Learned wisdom

According to conventional wisdom in the financial markets, gold rates are inversely proportional to Fed interest rates in that during times of ultra-loose financial policy measures, gold prices increase.

Also, since monetary stimulus such as quantitative easing can pave way for inflation, the demand for the precious yellow metal may increase given that it is considered a good hedge against inflation. As is the case with other commodities, gold prices are determined by the supply and demand trajectory on a global scale. However, it is important to note that changes in the supply side of gold occur very slowly and therefore, any wide fluctuations at the margin originate from the demand side and more so the investment side. While the jury is still out on whether the gold prices fall as a direct result of Fed rate hikes, there is a view that around four-fifths of the yellow metal’s bullish run during 1970-80 can be attributed and even mathematically proved to be a result of rising interest rates at the time.

Gold prices and rate hikes

Intriguingly, the bullish gold market of the 1970s was witnessed during times of high interest rates. According to a school of thought which goes against this grain of the aforementioned conventional wisdom, traders, across the globe seek status qua and more often than not, base their decision on fear about any change in market conditions and therefore, chose to believe that stock markets will rally without any corrections. However, there is considerable evidence which reveals how gold price in 1973 and 1974 increased owing to Fed rate hikes. Likewise, gold price fell in 1975-76 on the back of plummeting interest rates. Again, there was a hike in the price of gold in 1978 and 1979 as interest rates rose.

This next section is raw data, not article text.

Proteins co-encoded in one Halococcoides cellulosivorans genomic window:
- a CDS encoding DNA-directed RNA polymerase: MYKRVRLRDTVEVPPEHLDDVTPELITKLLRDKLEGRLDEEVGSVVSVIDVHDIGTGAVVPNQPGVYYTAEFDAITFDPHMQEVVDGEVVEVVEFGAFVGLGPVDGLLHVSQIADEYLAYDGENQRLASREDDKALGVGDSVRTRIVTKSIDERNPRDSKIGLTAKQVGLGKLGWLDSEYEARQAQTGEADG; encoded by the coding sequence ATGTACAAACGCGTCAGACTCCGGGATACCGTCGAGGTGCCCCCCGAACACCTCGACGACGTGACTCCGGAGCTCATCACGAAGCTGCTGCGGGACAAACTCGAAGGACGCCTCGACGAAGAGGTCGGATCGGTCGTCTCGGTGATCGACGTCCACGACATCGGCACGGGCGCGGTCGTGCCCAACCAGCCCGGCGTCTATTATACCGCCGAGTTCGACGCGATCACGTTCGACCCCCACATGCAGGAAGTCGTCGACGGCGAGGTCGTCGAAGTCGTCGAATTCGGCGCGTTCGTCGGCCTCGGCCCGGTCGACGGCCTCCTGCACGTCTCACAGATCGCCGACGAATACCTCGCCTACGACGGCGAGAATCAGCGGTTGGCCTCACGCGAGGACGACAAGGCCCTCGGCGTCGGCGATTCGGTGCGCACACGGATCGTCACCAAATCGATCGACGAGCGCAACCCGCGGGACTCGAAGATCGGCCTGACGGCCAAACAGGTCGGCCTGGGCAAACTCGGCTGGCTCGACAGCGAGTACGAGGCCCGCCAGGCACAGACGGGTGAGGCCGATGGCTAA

There is a view that rising interest rates prove to be bullish for gold since the former is bearish for stocks. When conventional asset are taking a beating, several investors flock towards the yellow metal. Rising rates, in many ways, result in overvaluation of stock markets, as it were. It has been observed that during times of higher interest rates, corporate profits are hit, which result in reduced earnings. According to experts, stock markets, decline during interest rate hikes. As a result, investors seek solace in alternative investments such as gold. For instance, when gold prices rose by 186% in 1973-74, the S&P 500 fell by 42% during the same period. Likewise, when the S&P 500 index rose by 57% in 1975-76, the price of gold plummeted by 28% in the same period. During the last big rate-hike cycle between June 2004 and 2006 when Fed raised interest rates to 5.25%, the price of gold rose by 49.5%. One of the other woes faced by the precious yellow metal is the US monthly jobs report. Traders in gold futures tend to panic on the prospect of a rosy US jobs report, anticipating a Fed rate hike.


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